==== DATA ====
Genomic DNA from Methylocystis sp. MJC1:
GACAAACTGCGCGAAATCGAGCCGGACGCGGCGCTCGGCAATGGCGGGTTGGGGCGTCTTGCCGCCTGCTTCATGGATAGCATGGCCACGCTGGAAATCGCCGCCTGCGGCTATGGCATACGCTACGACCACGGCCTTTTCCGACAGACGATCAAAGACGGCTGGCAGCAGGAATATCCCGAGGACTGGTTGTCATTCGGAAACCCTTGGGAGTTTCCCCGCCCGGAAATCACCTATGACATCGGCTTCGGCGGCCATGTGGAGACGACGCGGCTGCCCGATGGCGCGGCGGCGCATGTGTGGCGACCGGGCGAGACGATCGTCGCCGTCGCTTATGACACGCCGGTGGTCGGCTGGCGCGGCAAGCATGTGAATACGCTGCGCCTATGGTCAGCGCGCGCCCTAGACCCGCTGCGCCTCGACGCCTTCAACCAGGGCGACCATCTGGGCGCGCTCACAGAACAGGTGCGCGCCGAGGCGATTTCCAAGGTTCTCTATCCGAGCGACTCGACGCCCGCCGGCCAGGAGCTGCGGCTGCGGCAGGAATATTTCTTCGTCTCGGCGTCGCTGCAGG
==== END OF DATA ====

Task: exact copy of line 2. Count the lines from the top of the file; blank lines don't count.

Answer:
GACAAACTGCGCGAAATCGAGCCGGACGCGGCGCTCGGCAATGGCGGGTTGGGGCGTCTTGCCGCCTGCTTCATGGATAGCATGGCCACGCTGGAAATCGCCGCCTGCGGCTATGGCATACGCTACGACCACGGCCTTTTCCGACAGACGATCAAAGACGGCTGGCAGCAGGAATATCCCGAGGACTGGTTGTCATTCGGAAACCCTTGGGAGTTTCCCCGCCCGGAAATCACCTATGACATCGGCTTCGGCGGCCATGTGGAGACGACGCGGCTGCCCGATGGCGCGGCGGCGCATGTGTGGCGACCGGGCGAGACGATCGTCGCCGTCGCTTATGACACGCCGGTGGTCGGCTGGCGCGGCAAGCATGTGAATACGCTGCGCCTATGGTCAGCGCGCGCCCTAGACCCGCTGCGCCTCGACGCCTTCAACCAGGGCGACCATCTGGGCGCGCTCACAGAACAGGTGCGCGCCGAGGCGATTTCCAAGGTTCTCTATCCGAGCGACTCGACGCCCGCCGGCCAGGAGCTGCGGCTGCGGCAGGAATATTTCTTCGTCTCGGCGTCGCTGCAGG